Original Research - Special Collection: Romania

The role of spiritual formation in the education of modern human beings: A European Christian perspective

Constantin V. Necula
HTS Teologiese Studies / Theological Studies | Vol 77, No 4 | a6778 | DOI: https://doi.org/10.4102/hts.v77i4.6778 | © 2021 Constantin V. Necula | This work is licensed under CC Attribution 4.0
Submitted: 26 April 2021 | Published: 30 September 2021

About the author(s)

Constantin V. Necula, Department of Theology, Faculty of Theology, Lucian Blaga University, Sibiu, Romania; Department of Systematic and Historical Theology, Faculty of Theology and Religion, University of Pretoria, Pretoria, South Africa


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Abstract

One of the most considerable changes in the contemporary European educational mentality is a person’s disconnection from spiritual life. Christian formation has been replaced with religious pluralism, in terms of syncretism influenced by global economic ideologies. Some consequences are low resilience and low spiritual resistance to contemporary challenges, associated with mental traumas or social behaviour deficits. Is it possible to restore the modern person’s spiritual education? There is no evolution in the modern individual’s social life without a horizon of spiritual expectation and fulfilment, different from the strictly material one. Moreover, conscious education cannot deprive people of cultivating the spiritual part of their consciousness from which the real values of existence are born. A series of arguments for renewing the relation between school and the mature, Scripture-based Christian thinking in the spirit of the European pedagogy are revealed by the factual historical analyses. Both Eastern and Western European experiences have met after 13 years of evolving into two antagonist geopolitical spheres. Their lessons in the education field could be an appropriate model, academically applied at the cultural mentality and the European pedagogy level.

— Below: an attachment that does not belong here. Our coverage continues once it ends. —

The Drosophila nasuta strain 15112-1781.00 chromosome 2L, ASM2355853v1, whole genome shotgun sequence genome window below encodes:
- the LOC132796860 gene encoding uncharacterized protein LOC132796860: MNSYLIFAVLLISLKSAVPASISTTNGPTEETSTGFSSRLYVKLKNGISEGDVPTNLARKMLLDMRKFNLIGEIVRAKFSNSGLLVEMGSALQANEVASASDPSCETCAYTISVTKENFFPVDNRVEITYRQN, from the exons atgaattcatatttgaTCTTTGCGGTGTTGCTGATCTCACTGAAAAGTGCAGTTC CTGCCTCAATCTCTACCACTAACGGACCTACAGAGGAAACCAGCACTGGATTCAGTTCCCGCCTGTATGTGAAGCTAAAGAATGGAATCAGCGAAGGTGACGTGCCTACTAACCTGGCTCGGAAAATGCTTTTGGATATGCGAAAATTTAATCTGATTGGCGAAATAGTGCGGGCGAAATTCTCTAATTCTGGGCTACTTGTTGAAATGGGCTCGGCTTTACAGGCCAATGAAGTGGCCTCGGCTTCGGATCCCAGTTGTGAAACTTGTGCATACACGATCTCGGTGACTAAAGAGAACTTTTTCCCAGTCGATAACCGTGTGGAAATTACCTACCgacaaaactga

Contribution: With this study, I want to highlight the historical and conceptual frameworks of the Christian religious education meaning in the context of the rediscovery of Orthodox Christianity by the international theological culture in post-communism. Orthodox Christianity, forgotten in dictionaries and syntheses by the Western theological elite, brings in a spiritualisation of education according to the Lord Jesus Christ’s Gospel and not of the ideological cultural interests.



Keywords

spiritual formation; educational convergences; learning cultures; transculturalism; cultural energy; teaching theology; pastoral theology

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